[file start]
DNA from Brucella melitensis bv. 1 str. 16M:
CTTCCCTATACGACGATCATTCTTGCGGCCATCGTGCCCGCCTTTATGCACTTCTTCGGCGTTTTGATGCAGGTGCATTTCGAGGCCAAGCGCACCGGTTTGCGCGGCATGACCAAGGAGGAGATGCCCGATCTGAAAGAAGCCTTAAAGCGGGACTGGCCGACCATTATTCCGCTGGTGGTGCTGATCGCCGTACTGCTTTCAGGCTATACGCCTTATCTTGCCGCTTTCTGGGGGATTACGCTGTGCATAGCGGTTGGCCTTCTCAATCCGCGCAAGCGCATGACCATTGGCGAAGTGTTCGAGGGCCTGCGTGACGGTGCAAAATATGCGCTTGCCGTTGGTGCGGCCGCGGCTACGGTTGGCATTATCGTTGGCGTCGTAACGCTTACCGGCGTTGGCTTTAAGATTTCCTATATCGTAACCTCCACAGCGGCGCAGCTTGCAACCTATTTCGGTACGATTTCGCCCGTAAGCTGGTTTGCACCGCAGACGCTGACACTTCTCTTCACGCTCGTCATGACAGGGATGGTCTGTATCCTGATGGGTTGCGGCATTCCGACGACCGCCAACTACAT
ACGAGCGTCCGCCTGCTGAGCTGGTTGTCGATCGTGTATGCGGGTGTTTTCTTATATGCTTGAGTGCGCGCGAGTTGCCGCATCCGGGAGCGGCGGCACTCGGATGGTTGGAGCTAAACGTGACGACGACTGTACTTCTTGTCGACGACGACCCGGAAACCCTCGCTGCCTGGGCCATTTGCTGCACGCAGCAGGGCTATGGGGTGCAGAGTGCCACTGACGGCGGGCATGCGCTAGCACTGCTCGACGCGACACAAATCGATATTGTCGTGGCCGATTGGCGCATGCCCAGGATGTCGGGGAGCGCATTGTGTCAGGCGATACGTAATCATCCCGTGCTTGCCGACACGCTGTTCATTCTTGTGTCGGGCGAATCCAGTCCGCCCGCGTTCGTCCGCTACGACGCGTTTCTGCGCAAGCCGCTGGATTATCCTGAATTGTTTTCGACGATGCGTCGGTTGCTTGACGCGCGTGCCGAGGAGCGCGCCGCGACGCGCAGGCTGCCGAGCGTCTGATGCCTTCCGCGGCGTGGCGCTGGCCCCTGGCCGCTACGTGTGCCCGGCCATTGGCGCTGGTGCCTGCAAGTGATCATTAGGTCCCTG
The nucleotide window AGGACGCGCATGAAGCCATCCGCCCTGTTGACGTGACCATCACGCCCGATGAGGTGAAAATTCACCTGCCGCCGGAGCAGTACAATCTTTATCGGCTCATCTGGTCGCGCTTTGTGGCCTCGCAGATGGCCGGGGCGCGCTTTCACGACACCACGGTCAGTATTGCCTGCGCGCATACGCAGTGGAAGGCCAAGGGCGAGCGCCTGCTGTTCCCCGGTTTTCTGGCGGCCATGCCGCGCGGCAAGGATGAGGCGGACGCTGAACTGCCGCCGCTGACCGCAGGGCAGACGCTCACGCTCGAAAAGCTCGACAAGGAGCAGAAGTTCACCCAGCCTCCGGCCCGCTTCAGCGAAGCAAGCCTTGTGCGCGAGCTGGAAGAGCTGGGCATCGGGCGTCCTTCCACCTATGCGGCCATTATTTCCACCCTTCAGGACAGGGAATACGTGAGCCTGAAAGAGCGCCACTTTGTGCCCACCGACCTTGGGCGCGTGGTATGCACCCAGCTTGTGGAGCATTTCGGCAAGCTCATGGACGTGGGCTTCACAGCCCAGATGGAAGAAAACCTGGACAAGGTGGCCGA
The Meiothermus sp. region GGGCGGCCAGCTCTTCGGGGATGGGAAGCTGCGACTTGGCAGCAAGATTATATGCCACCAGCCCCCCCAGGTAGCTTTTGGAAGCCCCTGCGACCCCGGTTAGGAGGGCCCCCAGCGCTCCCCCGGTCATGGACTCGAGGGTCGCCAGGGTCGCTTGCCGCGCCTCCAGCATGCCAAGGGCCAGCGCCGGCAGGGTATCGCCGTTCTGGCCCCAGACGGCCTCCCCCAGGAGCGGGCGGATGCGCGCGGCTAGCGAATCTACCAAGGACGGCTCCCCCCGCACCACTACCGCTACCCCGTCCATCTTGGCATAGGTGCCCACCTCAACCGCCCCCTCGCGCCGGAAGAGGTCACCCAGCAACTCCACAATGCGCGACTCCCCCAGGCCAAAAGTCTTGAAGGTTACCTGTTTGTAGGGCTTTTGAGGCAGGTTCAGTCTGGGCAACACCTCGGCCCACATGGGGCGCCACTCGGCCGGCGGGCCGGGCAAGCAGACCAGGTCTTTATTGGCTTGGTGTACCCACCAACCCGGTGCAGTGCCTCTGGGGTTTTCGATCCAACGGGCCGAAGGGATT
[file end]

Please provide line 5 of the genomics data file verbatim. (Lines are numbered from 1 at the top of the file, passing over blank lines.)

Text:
The Meiothermus sp. region GGGCGGCCAGCTCTTCGGGGATGGGAAGCTGCGACTTGGCAGCAAGATTATATGCCACCAGCCCCCCCAGGTAGCTTTTGGAAGCCCCTGCGACCCCGGTTAGGAGGGCCCCCAGCGCTCCCCCGGTCATGGACTCGAGGGTCGCCAGGGTCGCTTGCCGCGCCTCCAGCATGCCAAGGGCCAGCGCCGGCAGGGTATCGCCGTTCTGGCCCCAGACGGCCTCCCCCAGGAGCGGGCGGATGCGCGCGGCTAGCGAATCTACCAAGGACGGCTCCCCCCGCACCACTACCGCTACCCCGTCCATCTTGGCATAGGTGCCCACCTCAACCGCCCCCTCGCGCCGGAAGAGGTCACCCAGCAACTCCACAATGCGCGACTCCCCCAGGCCAAAAGTCTTGAAGGTTACCTGTTTGTAGGGCTTTTGAGGCAGGTTCAGTCTGGGCAACACCTCGGCCCACATGGGGCGCCACTCGGCCGGCGGGCCGGGCAAGCAGACCAGGTCTTTATTGGCTTGGTGTACCCACCAACCCGGTGCAGTGCCTCTGGGGTTTTCGATCCAACGGGCCGAAGGGATT